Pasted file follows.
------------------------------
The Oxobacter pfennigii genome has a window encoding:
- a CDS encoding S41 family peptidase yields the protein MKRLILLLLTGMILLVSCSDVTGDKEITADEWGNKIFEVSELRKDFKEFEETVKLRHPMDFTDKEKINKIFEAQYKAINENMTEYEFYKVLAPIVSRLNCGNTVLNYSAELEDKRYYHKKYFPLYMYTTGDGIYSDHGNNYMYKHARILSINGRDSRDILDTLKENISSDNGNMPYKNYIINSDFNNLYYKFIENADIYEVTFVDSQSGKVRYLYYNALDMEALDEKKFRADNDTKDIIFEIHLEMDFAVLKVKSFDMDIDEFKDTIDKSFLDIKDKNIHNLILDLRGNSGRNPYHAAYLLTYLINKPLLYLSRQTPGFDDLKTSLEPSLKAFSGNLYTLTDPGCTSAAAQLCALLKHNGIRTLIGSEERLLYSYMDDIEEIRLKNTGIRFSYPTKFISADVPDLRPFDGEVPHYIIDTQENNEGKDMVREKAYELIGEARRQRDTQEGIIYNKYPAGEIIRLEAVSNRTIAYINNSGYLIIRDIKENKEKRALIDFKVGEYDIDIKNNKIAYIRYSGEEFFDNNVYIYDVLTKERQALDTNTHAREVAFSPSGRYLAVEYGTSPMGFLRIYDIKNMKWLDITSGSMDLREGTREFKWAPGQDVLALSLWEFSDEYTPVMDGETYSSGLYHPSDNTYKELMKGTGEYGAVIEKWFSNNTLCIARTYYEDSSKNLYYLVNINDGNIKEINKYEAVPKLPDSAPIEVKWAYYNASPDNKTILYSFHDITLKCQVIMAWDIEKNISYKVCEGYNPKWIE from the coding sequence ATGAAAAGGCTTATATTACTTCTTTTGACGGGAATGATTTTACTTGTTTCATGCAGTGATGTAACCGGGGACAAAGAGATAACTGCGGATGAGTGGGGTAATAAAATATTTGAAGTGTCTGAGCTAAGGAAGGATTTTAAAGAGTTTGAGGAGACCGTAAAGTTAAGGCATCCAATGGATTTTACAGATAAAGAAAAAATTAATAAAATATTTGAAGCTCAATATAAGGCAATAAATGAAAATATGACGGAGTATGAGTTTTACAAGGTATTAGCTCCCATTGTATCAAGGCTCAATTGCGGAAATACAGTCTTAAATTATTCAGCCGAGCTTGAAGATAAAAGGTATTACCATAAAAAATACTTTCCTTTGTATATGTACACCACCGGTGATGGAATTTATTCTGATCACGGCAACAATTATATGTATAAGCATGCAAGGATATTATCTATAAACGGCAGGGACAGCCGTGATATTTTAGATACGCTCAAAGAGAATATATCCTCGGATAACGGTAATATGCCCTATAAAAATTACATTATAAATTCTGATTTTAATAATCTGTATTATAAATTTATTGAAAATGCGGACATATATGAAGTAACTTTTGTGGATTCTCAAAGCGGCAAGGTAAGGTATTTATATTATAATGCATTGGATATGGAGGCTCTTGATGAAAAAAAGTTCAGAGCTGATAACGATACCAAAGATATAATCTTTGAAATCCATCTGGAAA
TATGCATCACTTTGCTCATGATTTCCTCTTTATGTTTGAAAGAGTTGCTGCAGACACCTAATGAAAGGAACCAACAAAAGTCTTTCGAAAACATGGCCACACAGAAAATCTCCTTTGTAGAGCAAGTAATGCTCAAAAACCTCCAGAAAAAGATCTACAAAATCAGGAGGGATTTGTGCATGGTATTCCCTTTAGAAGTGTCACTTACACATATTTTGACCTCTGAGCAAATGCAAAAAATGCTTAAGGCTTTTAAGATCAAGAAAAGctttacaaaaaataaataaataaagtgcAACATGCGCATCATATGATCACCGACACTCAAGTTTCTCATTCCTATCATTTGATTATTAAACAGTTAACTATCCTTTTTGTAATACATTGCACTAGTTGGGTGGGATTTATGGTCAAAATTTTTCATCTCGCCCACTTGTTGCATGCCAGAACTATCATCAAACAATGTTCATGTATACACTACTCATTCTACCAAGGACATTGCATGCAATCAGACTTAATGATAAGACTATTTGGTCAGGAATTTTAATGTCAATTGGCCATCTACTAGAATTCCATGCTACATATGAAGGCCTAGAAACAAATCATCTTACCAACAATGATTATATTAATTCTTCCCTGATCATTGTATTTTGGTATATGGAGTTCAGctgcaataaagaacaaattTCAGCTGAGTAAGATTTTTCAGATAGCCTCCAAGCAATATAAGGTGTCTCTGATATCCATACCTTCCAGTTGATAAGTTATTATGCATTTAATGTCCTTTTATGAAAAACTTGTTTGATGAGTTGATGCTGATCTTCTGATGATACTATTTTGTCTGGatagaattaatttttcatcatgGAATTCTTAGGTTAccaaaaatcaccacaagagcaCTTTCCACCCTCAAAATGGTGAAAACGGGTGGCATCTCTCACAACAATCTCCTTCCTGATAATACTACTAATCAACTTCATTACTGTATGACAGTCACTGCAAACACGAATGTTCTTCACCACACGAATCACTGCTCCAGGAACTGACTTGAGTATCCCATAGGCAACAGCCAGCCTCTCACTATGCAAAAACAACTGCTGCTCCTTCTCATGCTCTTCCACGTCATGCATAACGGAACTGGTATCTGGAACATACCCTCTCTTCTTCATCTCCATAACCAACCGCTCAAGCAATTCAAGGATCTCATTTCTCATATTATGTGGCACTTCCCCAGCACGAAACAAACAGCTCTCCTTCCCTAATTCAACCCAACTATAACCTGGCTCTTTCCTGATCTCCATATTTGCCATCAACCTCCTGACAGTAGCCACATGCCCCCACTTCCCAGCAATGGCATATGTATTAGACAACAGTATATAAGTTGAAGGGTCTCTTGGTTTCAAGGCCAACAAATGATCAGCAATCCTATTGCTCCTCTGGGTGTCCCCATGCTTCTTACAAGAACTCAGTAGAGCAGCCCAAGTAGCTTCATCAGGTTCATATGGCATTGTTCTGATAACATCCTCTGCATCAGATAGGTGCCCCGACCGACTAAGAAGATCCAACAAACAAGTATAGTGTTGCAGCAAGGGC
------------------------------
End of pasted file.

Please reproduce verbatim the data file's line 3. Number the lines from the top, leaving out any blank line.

TATGCATCACTTTGCTCATGATTTCCTCTTTATGTTTGAAAGAGTTGCTGCAGACACCTAATGAAAGGAACCAACAAAAGTCTTTCGAAAACATGGCCACACAGAAAATCTCCTTTGTAGAGCAAGTAATGCTCAAAAACCTCCAGAAAAAGATCTACAAAATCAGGAGGGATTTGTGCATGGTATTCCCTTTAGAAGTGTCACTTACACATATTTTGACCTCTGAGCAAATGCAAAAAATGCTTAAGGCTTTTAAGATCAAGAAAAGctttacaaaaaataaataaataaagtgcAACATGCGCATCATATGATCACCGACACTCAAGTTTCTCATTCCTATCATTTGATTATTAAACAGTTAACTATCCTTTTTGTAATACATTGCACTAGTTGGGTGGGATTTATGGTCAAAATTTTTCATCTCGCCCACTTGTTGCATGCCAGAACTATCATCAAACAATGTTCATGTATACACTACTCATTCTACCAAGGACATTGCATGCAATCAGACTTAATGATAAGACTATTTGGTCAGGAATTTTAATGTCAATTGGCCATCTACTAGAATTCCATGCTACATATGAAGGCCTAGAAACAAATCATCTTACCAACAATGATTATATTAATTCTTCCCTGATCATTGTATTTTGGTATATGGAGTTCAGctgcaataaagaacaaattTCAGCTGAGTAAGATTTTTCAGATAGCCTCCAAGCAATATAAGGTGTCTCTGATATCCATACCTTCCAGTTGATAAGTTATTATGCATTTAATGTCCTTTTATGAAAAACTTGTTTGATGAGTTGATGCTGATCTTCTGATGATACTATTTTGTCTGGatagaattaatttttcatcatgGAATTCTTAGGTTAccaaaaatcaccacaagagcaCTTTCCACCCTCAAAATGGTGAAAACGGGTGGCATCTCTCACAACAATCTCCTTCCTGATAATACTACTAATCAACTTCATTACTGTATGACAGTCACTGCAAACACGAATGTTCTTCACCACACGAATCACTGCTCCAGGAACTGACTTGAGTATCCCATAGGCAACAGCCAGCCTCTCACTATGCAAAAACAACTGCTGCTCCTTCTCATGCTCTTCCACGTCATGCATAACGGAACTGGTATCTGGAACATACCCTCTCTTCTTCATCTCCATAACCAACCGCTCAAGCAATTCAAGGATCTCATTTCTCATATTATGTGGCACTTCCCCAGCACGAAACAAACAGCTCTCCTTCCCTAATTCAACCCAACTATAACCTGGCTCTTTCCTGATCTCCATATTTGCCATCAACCTCCTGACAGTAGCCACATGCCCCCACTTCCCAGCAATGGCATATGTATTAGACAACAGTATATAAGTTGAAGGGTCTCTTGGTTTCAAGGCCAACAAATGATCAGCAATCCTATTGCTCCTCTGGGTGTCCCCATGCTTCTTACAAGAACTCAGTAGAGCAGCCCAAGTAGCTTCATCAGGTTCATATGGCATTGTTCTGATAACATCCTCTGCATCAGATAGGTGCCCCGACCGACTAAGAAGATCCAACAAACAAGTATAGTGTTGCAGCAAGGGC